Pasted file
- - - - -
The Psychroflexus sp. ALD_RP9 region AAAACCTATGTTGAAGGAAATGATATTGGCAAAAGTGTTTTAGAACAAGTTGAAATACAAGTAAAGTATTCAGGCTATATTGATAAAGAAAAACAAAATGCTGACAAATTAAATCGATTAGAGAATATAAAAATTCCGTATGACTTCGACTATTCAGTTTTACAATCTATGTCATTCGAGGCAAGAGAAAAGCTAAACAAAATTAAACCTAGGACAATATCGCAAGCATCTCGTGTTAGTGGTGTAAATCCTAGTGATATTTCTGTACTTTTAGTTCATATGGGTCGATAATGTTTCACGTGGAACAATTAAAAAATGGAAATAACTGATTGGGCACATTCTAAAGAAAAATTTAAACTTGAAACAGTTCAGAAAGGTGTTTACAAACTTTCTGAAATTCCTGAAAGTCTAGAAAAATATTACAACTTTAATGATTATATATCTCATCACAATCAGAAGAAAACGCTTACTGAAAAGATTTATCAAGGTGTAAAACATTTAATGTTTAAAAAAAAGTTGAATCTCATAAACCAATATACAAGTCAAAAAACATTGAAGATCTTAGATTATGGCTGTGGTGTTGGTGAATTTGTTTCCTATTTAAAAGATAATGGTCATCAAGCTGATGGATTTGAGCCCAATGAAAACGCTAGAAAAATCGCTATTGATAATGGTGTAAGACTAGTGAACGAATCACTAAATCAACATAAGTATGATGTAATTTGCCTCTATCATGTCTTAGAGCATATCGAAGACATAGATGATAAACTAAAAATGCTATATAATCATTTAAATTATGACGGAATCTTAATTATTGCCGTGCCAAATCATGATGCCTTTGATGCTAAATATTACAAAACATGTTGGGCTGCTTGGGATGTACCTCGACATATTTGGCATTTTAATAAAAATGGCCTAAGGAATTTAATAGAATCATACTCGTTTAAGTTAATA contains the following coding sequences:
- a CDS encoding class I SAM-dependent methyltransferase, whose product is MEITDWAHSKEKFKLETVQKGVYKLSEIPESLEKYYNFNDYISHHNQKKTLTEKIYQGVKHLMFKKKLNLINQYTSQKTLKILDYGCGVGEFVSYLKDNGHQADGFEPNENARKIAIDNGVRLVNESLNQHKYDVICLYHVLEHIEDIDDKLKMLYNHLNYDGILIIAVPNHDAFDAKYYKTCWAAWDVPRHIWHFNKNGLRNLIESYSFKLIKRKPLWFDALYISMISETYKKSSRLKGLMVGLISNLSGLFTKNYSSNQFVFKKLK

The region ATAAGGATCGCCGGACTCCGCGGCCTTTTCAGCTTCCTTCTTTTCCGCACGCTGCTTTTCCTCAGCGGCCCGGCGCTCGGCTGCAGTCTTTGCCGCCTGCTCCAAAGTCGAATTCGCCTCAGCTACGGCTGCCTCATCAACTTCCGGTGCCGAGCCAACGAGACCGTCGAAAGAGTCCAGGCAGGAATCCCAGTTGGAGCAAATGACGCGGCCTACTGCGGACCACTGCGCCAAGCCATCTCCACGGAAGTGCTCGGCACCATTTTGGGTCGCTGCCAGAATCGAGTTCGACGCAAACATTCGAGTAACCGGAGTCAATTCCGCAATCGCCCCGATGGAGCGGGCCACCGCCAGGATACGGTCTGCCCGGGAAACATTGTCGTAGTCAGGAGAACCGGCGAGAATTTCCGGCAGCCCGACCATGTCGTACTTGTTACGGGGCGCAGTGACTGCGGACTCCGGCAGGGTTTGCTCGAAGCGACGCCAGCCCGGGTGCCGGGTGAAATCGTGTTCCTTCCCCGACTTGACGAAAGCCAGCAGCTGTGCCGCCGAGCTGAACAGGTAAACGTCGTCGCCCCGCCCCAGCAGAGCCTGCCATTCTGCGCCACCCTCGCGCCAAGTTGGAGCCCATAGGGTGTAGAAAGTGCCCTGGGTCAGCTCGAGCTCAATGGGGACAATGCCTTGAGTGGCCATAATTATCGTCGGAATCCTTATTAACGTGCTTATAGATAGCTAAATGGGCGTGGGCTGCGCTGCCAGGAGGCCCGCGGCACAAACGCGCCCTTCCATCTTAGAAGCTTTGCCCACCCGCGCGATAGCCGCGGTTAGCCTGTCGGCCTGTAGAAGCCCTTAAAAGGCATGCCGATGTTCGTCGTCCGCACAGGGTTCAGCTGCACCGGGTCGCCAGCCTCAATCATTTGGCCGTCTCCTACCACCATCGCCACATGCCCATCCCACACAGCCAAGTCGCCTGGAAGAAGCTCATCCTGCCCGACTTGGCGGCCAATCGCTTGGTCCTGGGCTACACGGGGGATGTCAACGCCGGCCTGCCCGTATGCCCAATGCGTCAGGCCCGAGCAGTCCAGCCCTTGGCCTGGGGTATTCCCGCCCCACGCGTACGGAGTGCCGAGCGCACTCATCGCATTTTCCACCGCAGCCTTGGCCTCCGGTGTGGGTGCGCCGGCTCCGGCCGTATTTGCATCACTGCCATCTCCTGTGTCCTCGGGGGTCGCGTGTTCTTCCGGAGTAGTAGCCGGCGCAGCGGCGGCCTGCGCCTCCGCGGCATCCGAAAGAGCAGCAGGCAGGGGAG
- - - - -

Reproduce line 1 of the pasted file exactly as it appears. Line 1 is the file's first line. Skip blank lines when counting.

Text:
The Psychroflexus sp. ALD_RP9 region AAAACCTATGTTGAAGGAAATGATATTGGCAAAAGTGTTTTAGAACAAGTTGAAATACAAGTAAAGTATTCAGGCTATATTGATAAAGAAAAACAAAATGCTGACAAATTAAATCGATTAGAGAATATAAAAATTCCGTATGACTTCGACTATTCAGTTTTACAATCTATGTCATTCGAGGCAAGAGAAAAGCTAAACAAAATTAAACCTAGGACAATATCGCAAGCATCTCGTGTTAGTGGTGTAAATCCTAGTGATATTTCTGTACTTTTAGTTCATATGGGTCGATAATGTTTCACGTGGAACAATTAAAAAATGGAAATAACTGATTGGGCACATTCTAAAGAAAAATTTAAACTTGAAACAGTTCAGAAAGGTGTTTACAAACTTTCTGAAATTCCTGAAAGTCTAGAAAAATATTACAACTTTAATGATTATATATCTCATCACAATCAGAAGAAAACGCTTACTGAAAAGATTTATCAAGGTGTAAAACATTTAATGTTTAAAAAAAAGTTGAATCTCATAAACCAATATACAAGTCAAAAAACATTGAAGATCTTAGATTATGGCTGTGGTGTTGGTGAATTTGTTTCCTATTTAAAAGATAATGGTCATCAAGCTGATGGATTTGAGCCCAATGAAAACGCTAGAAAAATCGCTATTGATAATGGTGTAAGACTAGTGAACGAATCACTAAATCAACATAAGTATGATGTAATTTGCCTCTATCATGTCTTAGAGCATATCGAAGACATAGATGATAAACTAAAAATGCTATATAATCATTTAAATTATGACGGAATCTTAATTATTGCCGTGCCAAATCATGATGCCTTTGATGCTAAATATTACAAAACATGTTGGGCTGCTTGGGATGTACCTCGACATATTTGGCATTTTAATAAAAATGGCCTAAGGAATTTAATAGAATCATACTCGTTTAAGTTAATA contains the following coding sequences: